The Maha dress is lovely, and really does look comfortable. I can't quite figure out how it is put together, but it looks complicated to make.
I think that's how I look at clothes in general, my first thought is "could I make that?" Comes from years of sewing....I made a dreadful shift dress at age 10 when an auntie taught me and a cousin to sew. Perhaps I should say tried to teach, bless her. We were not ready learners.....
I really started sewing in high school though, because I couldn't find the kind of things I wanted to wear. It was the '70's, and I am not really a mini-skirt/hot pants kind of girl, haha. I mostly made full length dresses. I like being able to bend over without astonishing innocent bystanders, and I do love ths swish of a long skirt.
What I DON"T do is complicated sewing. I don't do tailoring, or anything fancy, and I will go a long, long way to avoid putting in a zipper. I am far, far too lazy to do anything that frustrating if it can be avoided.
When I first started to learn to sew I found it intimidating. I think I saw it as a long progression...starting at a hemmed tablecloth and progressing through fitted sleeves and bound buttonholes to finally culminate in a beaded bridal gown with a twelve foot train.
It didn't occur to me back then that a person could do just as I have done, which is learn sufficient skill to make the simple things I want and leave the fancy, elaborate and tedious work to people who are so inclined.
Last week as I was buying some cloth to make a summer weight dress my #1 daughter said, "You dress to draw attention to yourself."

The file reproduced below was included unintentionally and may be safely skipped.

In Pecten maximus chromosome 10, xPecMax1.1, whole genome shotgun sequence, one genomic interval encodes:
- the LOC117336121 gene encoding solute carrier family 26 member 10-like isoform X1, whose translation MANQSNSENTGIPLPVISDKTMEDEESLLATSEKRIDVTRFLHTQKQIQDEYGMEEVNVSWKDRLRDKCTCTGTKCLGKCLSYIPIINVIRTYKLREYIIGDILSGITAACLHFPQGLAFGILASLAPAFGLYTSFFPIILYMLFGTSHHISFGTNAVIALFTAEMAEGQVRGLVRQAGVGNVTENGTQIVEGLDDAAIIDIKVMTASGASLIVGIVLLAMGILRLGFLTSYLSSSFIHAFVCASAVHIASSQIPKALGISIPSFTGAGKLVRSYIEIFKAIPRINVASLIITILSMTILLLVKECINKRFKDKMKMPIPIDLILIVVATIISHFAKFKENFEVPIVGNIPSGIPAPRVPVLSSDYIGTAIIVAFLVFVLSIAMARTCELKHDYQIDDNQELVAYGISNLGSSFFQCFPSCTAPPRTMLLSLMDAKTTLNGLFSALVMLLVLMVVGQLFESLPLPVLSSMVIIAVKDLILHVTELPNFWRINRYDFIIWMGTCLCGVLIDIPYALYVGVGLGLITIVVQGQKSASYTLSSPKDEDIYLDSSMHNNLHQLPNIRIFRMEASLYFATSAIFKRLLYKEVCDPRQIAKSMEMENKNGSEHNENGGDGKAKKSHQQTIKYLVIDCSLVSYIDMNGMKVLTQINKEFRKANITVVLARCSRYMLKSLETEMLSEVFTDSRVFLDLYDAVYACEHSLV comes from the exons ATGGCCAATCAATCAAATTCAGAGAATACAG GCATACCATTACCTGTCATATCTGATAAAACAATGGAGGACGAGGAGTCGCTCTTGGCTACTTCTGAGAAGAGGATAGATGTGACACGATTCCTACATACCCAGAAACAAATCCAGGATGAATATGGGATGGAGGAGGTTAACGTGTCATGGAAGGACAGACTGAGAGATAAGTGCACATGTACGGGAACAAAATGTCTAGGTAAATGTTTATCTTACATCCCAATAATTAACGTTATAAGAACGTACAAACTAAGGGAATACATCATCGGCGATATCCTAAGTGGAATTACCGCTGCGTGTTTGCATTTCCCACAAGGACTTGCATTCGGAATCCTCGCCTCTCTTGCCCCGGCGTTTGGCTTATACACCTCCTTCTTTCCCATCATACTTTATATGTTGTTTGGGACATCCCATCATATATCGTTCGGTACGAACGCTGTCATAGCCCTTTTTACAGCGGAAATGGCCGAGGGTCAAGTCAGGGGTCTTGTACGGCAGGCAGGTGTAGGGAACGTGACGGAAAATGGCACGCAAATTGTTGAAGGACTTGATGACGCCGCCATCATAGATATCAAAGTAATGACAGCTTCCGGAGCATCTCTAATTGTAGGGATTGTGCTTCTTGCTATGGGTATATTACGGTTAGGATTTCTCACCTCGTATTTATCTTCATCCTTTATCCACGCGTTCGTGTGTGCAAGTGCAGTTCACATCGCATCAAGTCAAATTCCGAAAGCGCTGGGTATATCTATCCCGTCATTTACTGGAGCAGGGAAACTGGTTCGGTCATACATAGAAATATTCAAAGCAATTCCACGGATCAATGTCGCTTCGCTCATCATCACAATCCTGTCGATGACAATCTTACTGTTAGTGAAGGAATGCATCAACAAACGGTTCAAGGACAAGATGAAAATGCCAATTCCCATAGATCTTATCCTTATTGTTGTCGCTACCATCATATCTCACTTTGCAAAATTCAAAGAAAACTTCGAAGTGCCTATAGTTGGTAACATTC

I didn't argue, and she didn't say it in a mean way, just as an observation. She was dressed in her usual style....tight fitting maternity tank top that accentuates her belly, reveals a generous amount of cleavage, and also shows off the tattoos on both her upper arms.
I dress to draw attention to myself? teeheeheee!!!!
In 2007 I began to think I should dress in some form of 'plain'
I knew very little about Quakers, hadn't been to a meeting for worship for years and didn't know any personally. None of the Quakers I had ever met were dressing Plain, I didn't know Plain Quakers existed. But for some reason and seemingly out of nowhere I got this idea that I should make a wardrobe of simple dresses and aprons and wear them.
I was a textiles student at the university here at that time, and I proposed this to my department head as an ongoing art project, I would create the clothes, wear them for a year, and document the whole process as part of my BFA project. He loved the idea, I spent a summer making dresses and journaling the project, and I wore the clothes exclusively for 5 months.
Then I met a great guy, thought I couldn't woo him in a frumpy blue dress and apron, and put the clothes away to dress 'normal'.
Then I ran out of financial aid and dropped out of college, moved to the country with the boyfriend, and brought out the plain dresses which are very practical for farming, an apron will hole a lot of baby chicks.
Then I began to feel I should dress plain, period, not just sometimes.
I've also been thinking for quite some time about driving into town on First Day mornings for Meeting for Worship.....but if I went the way I normally dress I'm afraid they'd think I was a crackpot.....and if I dressed 'regular' for them I'd feel like I was not being honest. A dilemma.